My goal for this post was to identify a design trend I thought was interesting and provide food for design thought. Even if this is a useful design “rule,” there are always exceptions to every rule, and as an example, a boutique women’s clothing retailer may have a need for an elaborate logo design that a Fortune 500 company doesn’t have.
        Every case is different, and this post identifies one trend that can be helpful for designing logos.
        Thanks again for your comments. Discussion is always appreciated. 🙂

  13. Samantha says:
    November 28, 2011 at 12:42 pm

    Interesting read, but agree with the predictability (sans the Jordan Jumpman). The logos are memorable because they represent visionary leadership and organizational/economic clout. I’m a NYY fanatic and it’s my opinion that whatever logo the Yankee organization would put out to represent their promise and commitment (their brand) would instantly become recognizable. It may be interesting to learn how digital media is changing this landscape. I’d be interested to see where Google and eBay land in this mix.

    • Russ Henneberry says:
      November 28, 2011 at 12:46 pm

      Great point Samantha! I don’t think the point is necessarily that the design of these logos is what makes them memorable. For me, Joseph is pointing out a common element amongst the logos of some legendary companies. Perhaps the lesson is that simple can be memorable.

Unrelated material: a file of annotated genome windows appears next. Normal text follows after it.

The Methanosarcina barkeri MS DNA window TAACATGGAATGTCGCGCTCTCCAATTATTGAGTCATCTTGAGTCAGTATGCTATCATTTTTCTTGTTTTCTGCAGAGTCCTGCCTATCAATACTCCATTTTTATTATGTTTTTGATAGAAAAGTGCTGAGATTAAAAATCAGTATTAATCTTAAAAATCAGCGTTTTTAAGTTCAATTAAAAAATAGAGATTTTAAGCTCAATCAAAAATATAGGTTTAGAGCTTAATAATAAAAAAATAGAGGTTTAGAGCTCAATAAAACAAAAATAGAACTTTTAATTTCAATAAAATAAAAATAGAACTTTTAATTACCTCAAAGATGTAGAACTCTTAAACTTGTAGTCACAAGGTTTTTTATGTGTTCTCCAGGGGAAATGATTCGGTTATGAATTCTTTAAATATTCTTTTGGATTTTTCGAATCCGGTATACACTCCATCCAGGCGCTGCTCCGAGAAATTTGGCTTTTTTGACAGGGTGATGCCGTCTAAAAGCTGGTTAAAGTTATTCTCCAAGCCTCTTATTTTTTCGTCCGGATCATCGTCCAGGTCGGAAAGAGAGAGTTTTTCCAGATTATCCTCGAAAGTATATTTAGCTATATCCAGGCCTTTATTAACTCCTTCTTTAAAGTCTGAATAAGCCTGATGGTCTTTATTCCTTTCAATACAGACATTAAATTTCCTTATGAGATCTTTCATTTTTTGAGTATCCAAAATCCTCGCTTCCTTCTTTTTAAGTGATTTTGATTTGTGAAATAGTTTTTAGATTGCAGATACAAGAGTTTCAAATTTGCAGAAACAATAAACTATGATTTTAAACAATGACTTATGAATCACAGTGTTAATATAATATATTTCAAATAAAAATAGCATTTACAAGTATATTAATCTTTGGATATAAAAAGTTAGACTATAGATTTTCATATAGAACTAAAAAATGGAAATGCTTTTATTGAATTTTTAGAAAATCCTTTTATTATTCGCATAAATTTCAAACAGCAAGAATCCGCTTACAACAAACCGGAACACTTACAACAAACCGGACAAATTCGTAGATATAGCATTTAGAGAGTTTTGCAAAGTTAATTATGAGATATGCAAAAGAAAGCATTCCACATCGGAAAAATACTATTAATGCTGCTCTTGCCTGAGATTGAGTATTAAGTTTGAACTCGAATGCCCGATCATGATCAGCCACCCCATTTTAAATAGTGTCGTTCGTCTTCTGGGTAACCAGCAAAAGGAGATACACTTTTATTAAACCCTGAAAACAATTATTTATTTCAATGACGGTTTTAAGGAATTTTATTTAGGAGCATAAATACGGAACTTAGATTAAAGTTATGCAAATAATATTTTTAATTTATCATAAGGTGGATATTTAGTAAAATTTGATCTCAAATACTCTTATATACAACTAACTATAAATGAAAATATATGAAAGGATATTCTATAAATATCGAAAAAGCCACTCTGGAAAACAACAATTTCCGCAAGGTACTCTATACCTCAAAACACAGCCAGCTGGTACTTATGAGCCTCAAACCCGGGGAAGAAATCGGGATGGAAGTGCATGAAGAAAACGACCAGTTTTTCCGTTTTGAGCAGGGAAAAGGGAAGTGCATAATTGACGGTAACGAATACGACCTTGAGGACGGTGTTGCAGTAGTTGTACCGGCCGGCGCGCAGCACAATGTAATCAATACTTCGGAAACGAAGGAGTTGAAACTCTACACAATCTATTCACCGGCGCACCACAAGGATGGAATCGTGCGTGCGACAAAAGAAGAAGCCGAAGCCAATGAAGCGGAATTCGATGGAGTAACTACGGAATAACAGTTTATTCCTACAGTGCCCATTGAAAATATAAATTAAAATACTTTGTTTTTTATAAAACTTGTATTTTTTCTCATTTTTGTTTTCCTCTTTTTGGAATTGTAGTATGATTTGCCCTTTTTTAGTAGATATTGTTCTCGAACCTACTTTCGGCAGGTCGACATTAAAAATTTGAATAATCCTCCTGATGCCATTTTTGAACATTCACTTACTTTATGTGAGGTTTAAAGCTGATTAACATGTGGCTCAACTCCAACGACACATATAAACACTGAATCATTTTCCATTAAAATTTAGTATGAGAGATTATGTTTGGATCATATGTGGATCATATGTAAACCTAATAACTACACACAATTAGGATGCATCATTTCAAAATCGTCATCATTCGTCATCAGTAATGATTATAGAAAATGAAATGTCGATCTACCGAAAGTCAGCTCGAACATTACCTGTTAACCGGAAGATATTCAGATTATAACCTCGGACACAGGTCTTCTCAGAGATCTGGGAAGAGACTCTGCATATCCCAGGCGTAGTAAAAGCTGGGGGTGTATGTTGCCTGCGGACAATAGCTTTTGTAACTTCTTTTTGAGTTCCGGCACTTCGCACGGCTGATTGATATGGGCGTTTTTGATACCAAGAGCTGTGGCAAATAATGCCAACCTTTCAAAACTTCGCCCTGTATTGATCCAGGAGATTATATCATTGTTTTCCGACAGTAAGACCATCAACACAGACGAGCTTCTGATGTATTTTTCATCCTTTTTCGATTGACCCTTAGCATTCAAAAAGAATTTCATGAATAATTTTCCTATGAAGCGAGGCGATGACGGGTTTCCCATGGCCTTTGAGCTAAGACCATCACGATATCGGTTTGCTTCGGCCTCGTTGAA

• Joseph Putnam says:
      November 28, 2011 at 1:09 pm

      Hi Samantha, what Russ pointed out is exactly the point: simple is quite often the most memorable. In my experience, designers can go crazy with a design trying to make it memorable, when, in the end, something simple and straight-forward would probably have done the job better. The Longhorns logo is a great example because it could easily be more complicated, but it definitely wouldn’t be as memorable.

      As far as Google and eBay, Google is one of the logos of a top 25 brand that has more than three colors (they use four), and eBay does the same. Both are simple, although I had to look up eBay to remember what it looked like.

      The main point is that simple logos often are the most memorable, which can be counterintuitive and is an important lesson to learn. If it works for these legendary companies, it can work for smaller companies as well.

      Thank you for your feedback. It’s great to know what everyone’s take on this. 🙂

  14. Russ Henneberry says:
    November 28, 2011 at 12:08 pm

    @Ramesh — Thanks for the insight Ramesh! We will keep that in mind for future posts.

  15. Ramesh says:
    November 28, 2011 at 12:02 pm

    A very predictable list. Though the logos are very memorable and creative, the reputation of the brands are rubbing off them. This post would have been more meaningful if logos of lesser known brands are scrutinized.

    • Joseph Putnam says:
      November 28, 2011 at 1:12 pm

      Hi Ramesh, thanks for the feedback.

      The main point of this post is that if simple works for these legendary organizations, then it can probably work for other organizations as well.

      Thanks again!

Show Me My Heatmap

@CrazyEgg is the ultimate #bloggertool.

Everything Food Con


What makes people leave your website?